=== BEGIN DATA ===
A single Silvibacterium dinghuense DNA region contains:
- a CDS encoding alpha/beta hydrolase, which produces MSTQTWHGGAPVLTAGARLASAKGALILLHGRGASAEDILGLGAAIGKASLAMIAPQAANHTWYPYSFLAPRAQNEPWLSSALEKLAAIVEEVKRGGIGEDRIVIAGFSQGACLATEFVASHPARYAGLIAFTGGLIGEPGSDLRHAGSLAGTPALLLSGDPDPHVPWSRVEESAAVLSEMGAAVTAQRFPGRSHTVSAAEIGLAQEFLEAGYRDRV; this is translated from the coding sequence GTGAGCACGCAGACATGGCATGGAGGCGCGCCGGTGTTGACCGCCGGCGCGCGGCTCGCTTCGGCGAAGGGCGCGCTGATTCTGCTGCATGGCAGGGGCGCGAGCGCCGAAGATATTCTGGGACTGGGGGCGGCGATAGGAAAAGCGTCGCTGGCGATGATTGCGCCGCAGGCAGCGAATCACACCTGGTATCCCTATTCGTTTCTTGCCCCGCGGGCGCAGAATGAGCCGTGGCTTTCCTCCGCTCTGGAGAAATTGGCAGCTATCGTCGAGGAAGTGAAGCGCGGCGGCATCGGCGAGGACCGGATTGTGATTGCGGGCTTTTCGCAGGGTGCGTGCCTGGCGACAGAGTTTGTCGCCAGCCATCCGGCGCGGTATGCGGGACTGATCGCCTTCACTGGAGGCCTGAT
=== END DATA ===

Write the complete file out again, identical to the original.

A single Silvibacterium dinghuense DNA region contains:
- a CDS encoding alpha/beta hydrolase, which produces MSTQTWHGGAPVLTAGARLASAKGALILLHGRGASAEDILGLGAAIGKASLAMIAPQAANHTWYPYSFLAPRAQNEPWLSSALEKLAAIVEEVKRGGIGEDRIVIAGFSQGACLATEFVASHPARYAGLIAFTGGLIGEPGSDLRHAGSLAGTPALLLSGDPDPHVPWSRVEESAAVLSEMGAAVTAQRFPGRSHTVSAAEIGLAQEFLEAGYRDRV; this is translated from the coding sequence GTGAGCACGCAGACATGGCATGGAGGCGCGCCGGTGTTGACCGCCGGCGCGCGGCTCGCTTCGGCGAAGGGCGCGCTGATTCTGCTGCATGGCAGGGGCGCGAGCGCCGAAGATATTCTGGGACTGGGGGCGGCGATAGGAAAAGCGTCGCTGGCGATGATTGCGCCGCAGGCAGCGAATCACACCTGGTATCCCTATTCGTTTCTTGCCCCGCGGGCGCAGAATGAGCCGTGGCTTTCCTCCGCTCTGGAGAAATTGGCAGCTATCGTCGAGGAAGTGAAGCGCGGCGGCATCGGCGAGGACCGGATTGTGATTGCGGGCTTTTCGCAGGGTGCGTGCCTGGCGACAGAGTTTGTCGCCAGCCATCCGGCGCGGTATGCGGGACTGATCGCCTTCACTGGAGGCCTGAT